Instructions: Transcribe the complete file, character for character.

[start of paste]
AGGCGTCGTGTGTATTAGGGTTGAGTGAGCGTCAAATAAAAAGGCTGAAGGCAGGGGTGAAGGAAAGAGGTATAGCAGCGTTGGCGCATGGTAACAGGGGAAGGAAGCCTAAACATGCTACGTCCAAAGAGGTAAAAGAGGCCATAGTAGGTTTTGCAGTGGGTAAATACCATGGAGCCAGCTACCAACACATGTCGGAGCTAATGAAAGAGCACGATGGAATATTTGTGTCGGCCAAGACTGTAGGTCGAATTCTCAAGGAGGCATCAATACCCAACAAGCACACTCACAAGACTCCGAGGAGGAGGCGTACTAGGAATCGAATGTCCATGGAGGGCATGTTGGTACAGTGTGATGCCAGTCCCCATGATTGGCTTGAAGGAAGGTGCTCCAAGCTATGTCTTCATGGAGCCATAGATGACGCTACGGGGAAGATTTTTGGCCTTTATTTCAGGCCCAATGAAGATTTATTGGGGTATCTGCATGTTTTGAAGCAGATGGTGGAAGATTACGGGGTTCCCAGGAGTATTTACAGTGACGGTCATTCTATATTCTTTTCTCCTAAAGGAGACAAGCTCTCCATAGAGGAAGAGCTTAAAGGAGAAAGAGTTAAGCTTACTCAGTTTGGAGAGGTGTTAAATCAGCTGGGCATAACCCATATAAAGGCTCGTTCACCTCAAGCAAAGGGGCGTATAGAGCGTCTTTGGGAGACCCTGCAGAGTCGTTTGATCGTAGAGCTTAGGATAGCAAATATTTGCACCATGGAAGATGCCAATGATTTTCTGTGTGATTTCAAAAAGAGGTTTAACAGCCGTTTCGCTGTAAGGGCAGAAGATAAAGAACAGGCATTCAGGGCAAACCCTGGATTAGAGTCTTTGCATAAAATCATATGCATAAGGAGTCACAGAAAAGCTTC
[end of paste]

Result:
AGGCGTCGTGTGTATTAGGGTTGAGTGAGCGTCAAATAAAAAGGCTGAAGGCAGGGGTGAAGGAAAGAGGTATAGCAGCGTTGGCGCATGGTAACAGGGGAAGGAAGCCTAAACATGCTACGTCCAAAGAGGTAAAAGAGGCCATAGTAGGTTTTGCAGTGGGTAAATACCATGGAGCCAGCTACCAACACATGTCGGAGCTAATGAAAGAGCACGATGGAATATTTGTGTCGGCCAAGACTGTAGGTCGAATTCTCAAGGAGGCATCAATACCCAACAAGCACACTCACAAGACTCCGAGGAGGAGGCGTACTAGGAATCGAATGTCCATGGAGGGCATGTTGGTACAGTGTGATGCCAGTCCCCATGATTGGCTTGAAGGAAGGTGCTCCAAGCTATGTCTTCATGGAGCCATAGATGACGCTACGGGGAAGATTTTTGGCCTTTATTTCAGGCCCAATGAAGATTTATTGGGGTATCTGCATGTTTTGAAGCAGATGGTGGAAGATTACGGGGTTCCCAGGAGTATTTACAGTGACGGTCATTCTATATTCTTTTCTCCTAAAGGAGACAAGCTCTCCATAGAGGAAGAGCTTAAAGGAGAAAGAGTTAAGCTTACTCAGTTTGGAGAGGTGTTAAATCAGCTGGGCATAACCCATATAAAGGCTCGTTCACCTCAAGCAAAGGGGCGTATAGAGCGTCTTTGGGAGACCCTGCAGAGTCGTTTGATCGTAGAGCTTAGGATAGCAAATATTTGCACCATGGAAGATGCCAATGATTTTCTGTGTGATTTCAAAAAGAGGTTTAACAGCCGTTTCGCTGTAAGGGCAGAAGATAAAGAACAGGCATTCAGGGCAAACCCTGGATTAGAGTCTTTGCATAAAATCATATGCATAAGGAGTCACAGAAAAGCTTC